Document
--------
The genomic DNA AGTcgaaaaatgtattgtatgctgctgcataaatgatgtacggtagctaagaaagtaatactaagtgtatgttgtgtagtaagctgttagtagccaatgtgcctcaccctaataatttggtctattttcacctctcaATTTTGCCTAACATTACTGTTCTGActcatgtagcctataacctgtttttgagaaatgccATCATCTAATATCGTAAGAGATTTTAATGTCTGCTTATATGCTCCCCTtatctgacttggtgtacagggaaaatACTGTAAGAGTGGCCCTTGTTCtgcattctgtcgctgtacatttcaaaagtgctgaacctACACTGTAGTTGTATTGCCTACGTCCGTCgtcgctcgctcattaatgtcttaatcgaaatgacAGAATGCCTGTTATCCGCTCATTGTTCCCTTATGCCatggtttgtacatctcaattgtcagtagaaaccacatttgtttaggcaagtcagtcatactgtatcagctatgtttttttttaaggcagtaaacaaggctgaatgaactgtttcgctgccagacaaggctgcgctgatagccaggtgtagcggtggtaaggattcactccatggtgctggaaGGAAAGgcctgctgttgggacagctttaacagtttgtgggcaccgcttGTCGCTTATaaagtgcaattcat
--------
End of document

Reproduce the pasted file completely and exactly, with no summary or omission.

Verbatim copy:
The genomic DNA AGTcgaaaaatgtattgtatgctgctgcataaatgatgtacggtagctaagaaagtaatactaagtgtatgttgtgtagtaagctgttagtagccaatgtgcctcaccctaataatttggtctattttcacctctcaATTTTGCCTAACATTACTGTTCTGActcatgtagcctataacctgtttttgagaaatgccATCATCTAATATCGTAAGAGATTTTAATGTCTGCTTATATGCTCCCCTtatctgacttggtgtacagggaaaatACTGTAAGAGTGGCCCTTGTTCtgcattctgtcgctgtacatttcaaaagtgctgaacctACACTGTAGTTGTATTGCCTACGTCCGTCgtcgctcgctcattaatgtcttaatcgaaatgacAGAATGCCTGTTATCCGCTCATTGTTCCCTTATGCCatggtttgtacatctcaattgtcagtagaaaccacatttgtttaggcaagtcagtcatactgtatcagctatgtttttttttaaggcagtaaacaaggctgaatgaactgtttcgctgccagacaaggctgcgctgatagccaggtgtagcggtggtaaggattcactccatggtgctggaaGGAAAGgcctgctgttgggacagctttaacagtttgtgggcaccgcttGTCGCTTATaaagtgcaattcat